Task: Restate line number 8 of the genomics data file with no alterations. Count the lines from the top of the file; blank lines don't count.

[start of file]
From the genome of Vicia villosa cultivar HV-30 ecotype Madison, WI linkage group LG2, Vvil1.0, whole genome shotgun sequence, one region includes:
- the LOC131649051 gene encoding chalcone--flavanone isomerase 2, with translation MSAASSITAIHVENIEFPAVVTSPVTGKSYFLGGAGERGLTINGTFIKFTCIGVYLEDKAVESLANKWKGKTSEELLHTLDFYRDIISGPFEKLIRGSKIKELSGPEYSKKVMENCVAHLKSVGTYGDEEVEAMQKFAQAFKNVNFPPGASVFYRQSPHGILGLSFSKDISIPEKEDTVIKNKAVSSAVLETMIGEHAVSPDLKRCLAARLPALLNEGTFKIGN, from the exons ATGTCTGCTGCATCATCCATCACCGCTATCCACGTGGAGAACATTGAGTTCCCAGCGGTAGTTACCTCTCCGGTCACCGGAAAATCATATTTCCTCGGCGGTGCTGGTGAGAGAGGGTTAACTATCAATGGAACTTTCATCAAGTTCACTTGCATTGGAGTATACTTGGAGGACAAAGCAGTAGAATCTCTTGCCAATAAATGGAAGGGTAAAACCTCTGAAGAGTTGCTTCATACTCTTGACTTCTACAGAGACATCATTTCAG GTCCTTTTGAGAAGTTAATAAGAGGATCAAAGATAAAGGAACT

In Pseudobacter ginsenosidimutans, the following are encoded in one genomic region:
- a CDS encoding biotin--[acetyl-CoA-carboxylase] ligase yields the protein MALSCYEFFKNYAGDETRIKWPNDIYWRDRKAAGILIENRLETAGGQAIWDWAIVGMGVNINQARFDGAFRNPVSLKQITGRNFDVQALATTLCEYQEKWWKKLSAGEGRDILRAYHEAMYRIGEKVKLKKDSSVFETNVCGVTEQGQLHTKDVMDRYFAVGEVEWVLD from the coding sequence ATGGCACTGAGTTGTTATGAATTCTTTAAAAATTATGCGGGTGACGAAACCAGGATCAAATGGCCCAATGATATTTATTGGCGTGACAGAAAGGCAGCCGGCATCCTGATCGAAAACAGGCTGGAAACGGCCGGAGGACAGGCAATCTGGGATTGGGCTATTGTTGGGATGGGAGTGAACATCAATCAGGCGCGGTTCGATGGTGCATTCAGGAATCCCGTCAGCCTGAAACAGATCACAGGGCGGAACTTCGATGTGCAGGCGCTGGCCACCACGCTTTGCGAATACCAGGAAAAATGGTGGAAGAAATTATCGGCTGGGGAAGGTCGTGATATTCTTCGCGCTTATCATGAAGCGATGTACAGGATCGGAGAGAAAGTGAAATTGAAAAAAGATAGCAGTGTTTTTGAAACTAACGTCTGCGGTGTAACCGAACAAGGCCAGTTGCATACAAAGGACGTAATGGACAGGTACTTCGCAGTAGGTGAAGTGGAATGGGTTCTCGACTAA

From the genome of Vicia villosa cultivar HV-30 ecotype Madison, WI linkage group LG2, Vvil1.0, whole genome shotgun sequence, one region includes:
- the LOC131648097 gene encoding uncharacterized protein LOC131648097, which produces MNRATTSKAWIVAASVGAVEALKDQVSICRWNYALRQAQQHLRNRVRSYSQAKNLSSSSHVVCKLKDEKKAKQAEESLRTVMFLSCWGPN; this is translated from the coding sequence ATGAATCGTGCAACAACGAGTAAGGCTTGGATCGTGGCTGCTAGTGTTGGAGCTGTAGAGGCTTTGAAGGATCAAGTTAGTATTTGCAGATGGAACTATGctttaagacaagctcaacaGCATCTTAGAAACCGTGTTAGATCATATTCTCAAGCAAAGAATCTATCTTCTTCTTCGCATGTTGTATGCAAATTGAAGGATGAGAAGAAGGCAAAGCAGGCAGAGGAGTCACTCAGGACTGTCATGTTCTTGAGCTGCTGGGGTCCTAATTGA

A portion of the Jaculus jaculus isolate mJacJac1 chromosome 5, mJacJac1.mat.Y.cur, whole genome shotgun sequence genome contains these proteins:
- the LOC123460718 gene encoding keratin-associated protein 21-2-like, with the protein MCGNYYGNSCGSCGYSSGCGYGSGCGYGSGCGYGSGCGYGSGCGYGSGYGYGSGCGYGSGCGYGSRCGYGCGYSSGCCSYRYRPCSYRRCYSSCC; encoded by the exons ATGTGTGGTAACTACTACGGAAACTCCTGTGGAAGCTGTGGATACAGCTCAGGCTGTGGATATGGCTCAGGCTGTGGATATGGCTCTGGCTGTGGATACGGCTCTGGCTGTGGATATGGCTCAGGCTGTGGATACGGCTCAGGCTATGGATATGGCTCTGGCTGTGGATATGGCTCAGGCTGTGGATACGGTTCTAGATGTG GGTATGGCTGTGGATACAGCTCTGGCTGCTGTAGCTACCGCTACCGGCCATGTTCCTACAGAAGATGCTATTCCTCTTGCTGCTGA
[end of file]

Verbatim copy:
- the LOC123460718 gene encoding keratin-associated protein 21-2-like, with the protein MCGNYYGNSCGSCGYSSGCGYGSGCGYGSGCGYGSGCGYGSGCGYGSGYGYGSGCGYGSGCGYGSRCGYGCGYSSGCCSYRYRPCSYRRCYSSCC; encoded by the exons ATGTGTGGTAACTACTACGGAAACTCCTGTGGAAGCTGTGGATACAGCTCAGGCTGTGGATATGGCTCAGGCTGTGGATATGGCTCTGGCTGTGGATACGGCTCTGGCTGTGGATATGGCTCAGGCTGTGGATACGGCTCAGGCTATGGATATGGCTCTGGCTGTGGATATGGCTCAGGCTGTGGATACGGTTCTAGATGTG GGTATGGCTGTGGATACAGCTCTGGCTGCTGTAGCTACCGCTACCGGCCATGTTCCTACAGAAGATGCTATTCCTCTTGCTGCTGA